The Pacific Classic on Aug. 22 could be an easier spot than either, given the sorry state of the older horse division in Southern California. Shared Belief won it last year as a 3-year-old. There’s also the potential $5 million bonus Del Mar is trying to put together to keep American Pharoah out west.

American Pharoah has been based in Southern California most of his career. He made his debut then broke his maiden at Del Mar in the Grade 1 Futurity. His win in the Front Runner at Santa Anita clinched the Juvenile Eclipse. But he has not raced at home during his championship 3-year-old season. Both his Derby preps were in Arkansas.

Baffert, who went Hollywood long ago, might want to show off in front of the home folks. Maybe he can get ESPN to schedule a special to announce, “I’m taking American Pharoah’s talents to…”

Written by Tom Jicha

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Tuesday, June 16, 2015

Horses haven’t changed, trainers have

Baseball pitchers used to routinely pitch complete games. Now they rarely do, because they aren't asked to. Horses used to run every two weeks or more frequently. Now they rarely do, because they aren't asked to. American Pharoah won four Grade 1 races in eight weeks. On the other side of the Atlantic, John Gosden sent out the French Oaks winner off only nine days rest. Not every horse can come back so quickly but a lot more can than are being asked.

MIAMI, June 16, 2015--The year Secretariat swept the Triple Crown, 1973, Tom Seaver pitched 18 complete games and won the National League Cy Young Award. The greatest Met ever also had seasons in which he finished what he started 21 and 19 times.

Bob Gibson twice had seasons with 28 complete games.

Jim Palmer, who took the 1973 American League Cy Young had 19 complete games the year Secretariat broke the last Triple Crown drought.

Seattle Slew’s year, 1977, Steve Carlton won the NL Cy Young and had 17 complete games. Ron Guidry, who won the AL Cy Young in 1978, Affirmed’s Triple Crown year, put up 16 complete games.

This season’s stats are a work in progress. The past two seasons, Clayton Kershaw won back-to-back Cy Young Awards for the Dodgers. He had six complete games in 2014, a career high and double the number he put up in 2013.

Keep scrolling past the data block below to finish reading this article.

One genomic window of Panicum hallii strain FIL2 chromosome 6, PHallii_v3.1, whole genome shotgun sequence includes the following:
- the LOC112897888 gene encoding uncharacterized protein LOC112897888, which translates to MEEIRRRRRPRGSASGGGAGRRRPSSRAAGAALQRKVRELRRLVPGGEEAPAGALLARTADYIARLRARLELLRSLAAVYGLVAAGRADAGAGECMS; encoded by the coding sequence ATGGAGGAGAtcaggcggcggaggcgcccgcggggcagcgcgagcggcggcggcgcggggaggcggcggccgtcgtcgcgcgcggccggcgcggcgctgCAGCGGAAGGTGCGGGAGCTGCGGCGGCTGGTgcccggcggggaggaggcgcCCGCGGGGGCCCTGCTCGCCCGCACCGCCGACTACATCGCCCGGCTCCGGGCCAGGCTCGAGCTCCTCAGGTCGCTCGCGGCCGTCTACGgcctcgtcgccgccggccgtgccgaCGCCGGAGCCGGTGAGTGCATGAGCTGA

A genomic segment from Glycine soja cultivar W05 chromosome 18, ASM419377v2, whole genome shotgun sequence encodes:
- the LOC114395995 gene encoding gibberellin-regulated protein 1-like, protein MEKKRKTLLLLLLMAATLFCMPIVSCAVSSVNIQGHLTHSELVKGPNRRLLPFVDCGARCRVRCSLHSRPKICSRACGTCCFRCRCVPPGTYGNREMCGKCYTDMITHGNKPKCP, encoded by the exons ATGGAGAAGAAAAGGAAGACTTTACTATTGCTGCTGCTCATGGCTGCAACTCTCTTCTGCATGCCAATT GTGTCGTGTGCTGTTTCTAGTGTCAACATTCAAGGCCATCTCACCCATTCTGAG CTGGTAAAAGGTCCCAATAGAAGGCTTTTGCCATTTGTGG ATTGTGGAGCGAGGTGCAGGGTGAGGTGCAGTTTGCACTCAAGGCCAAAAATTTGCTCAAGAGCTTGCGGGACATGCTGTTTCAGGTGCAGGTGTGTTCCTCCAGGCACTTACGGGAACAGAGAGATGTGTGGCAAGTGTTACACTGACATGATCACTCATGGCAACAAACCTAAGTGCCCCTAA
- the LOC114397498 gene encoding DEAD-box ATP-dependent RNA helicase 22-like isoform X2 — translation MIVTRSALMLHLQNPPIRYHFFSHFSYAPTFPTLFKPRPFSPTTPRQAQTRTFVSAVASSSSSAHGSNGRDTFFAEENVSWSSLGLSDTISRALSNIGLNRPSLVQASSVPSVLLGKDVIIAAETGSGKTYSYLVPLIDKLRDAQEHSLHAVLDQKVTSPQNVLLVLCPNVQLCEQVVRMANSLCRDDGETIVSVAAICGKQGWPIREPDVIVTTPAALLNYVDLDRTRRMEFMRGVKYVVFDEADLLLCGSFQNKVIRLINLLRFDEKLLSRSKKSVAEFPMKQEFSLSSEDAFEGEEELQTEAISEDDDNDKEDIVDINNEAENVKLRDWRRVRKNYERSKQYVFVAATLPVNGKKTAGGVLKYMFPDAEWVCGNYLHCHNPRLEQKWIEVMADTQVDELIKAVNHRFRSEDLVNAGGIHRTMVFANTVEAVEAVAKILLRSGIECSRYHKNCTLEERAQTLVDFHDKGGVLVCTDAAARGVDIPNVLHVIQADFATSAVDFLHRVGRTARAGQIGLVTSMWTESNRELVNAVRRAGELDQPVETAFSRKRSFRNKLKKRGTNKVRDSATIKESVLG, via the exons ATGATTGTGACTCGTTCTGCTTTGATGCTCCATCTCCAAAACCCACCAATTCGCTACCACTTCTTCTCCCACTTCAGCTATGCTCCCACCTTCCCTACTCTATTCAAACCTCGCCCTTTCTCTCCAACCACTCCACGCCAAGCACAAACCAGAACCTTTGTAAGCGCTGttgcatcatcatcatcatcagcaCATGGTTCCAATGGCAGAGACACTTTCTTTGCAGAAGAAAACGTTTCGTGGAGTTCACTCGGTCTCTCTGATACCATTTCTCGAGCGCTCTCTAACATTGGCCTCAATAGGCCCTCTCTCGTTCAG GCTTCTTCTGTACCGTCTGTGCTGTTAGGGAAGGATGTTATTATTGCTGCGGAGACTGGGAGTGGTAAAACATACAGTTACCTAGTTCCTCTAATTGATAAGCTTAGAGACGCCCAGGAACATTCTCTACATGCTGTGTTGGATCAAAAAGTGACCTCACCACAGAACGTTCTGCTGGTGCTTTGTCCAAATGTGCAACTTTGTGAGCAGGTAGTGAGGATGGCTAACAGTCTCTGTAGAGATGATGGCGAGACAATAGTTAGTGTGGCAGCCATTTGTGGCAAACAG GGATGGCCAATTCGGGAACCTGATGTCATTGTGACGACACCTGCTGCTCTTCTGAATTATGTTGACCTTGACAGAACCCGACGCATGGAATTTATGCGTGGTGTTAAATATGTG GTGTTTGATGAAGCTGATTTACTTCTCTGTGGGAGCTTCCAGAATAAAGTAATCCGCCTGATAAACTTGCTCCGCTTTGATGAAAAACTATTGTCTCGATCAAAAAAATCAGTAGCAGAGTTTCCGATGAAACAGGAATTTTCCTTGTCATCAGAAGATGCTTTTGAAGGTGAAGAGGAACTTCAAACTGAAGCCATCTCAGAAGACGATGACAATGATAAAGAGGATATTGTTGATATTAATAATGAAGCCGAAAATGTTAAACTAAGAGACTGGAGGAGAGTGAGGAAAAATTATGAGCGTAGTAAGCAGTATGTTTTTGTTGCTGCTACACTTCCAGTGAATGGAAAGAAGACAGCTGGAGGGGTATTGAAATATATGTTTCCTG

Kershaw’s AL counterpart last season, Corey Kluber, had three complete games. Max Scherzer won the AL Cy Young in 2013 without finishing any of his 32 starts.

The point is that athletes do what they are trained and prepared to do. Contemporary starting pitchers aren’t any less physical specimens than their 20th century counterparts. If anything, they are bigger and stronger thanks to advanced training techniques. But they are asked to throw only six or seven innings, so that is all they do.

I would argue that the same is true of equine athletes, thoroughbreds. They are being asked to run only every four or five weeks. So is it any surprise that they seem incapable of doing more?

Thank goodness for the Triple Crown. It’s a rare opportunity to demonstrate the fallacy that modern horses can’t race every couple of weeks. That the Derby winner has repeated two weeks later in the Preakness three of the past four years and the past eight Preakness winners also have run in the Derby or Oaks (Rachel Alexandra) is not coincidental. Horses can run more often, even at the highest level, if they are prepared for and asked to do it.

Critics of American racing often couple it with praise for the patient way things are done on the other side of the Atlantic. Eight days after American Pharoah became the first Triple Crown winner in 37 years, winning his fourth race in eight weeks, Star of Seville came back in nine days off a poor performance in the Epsom Oaks to win the French Oaks for trainer John Gosden.

A counterpoint is that drugs have weakened the American breed. This is only a theory. If it could be proven, we should go back to hay, oats and water immediately or shut it all down. Isn’t the romanticized justification for racing “improvement of the breed”?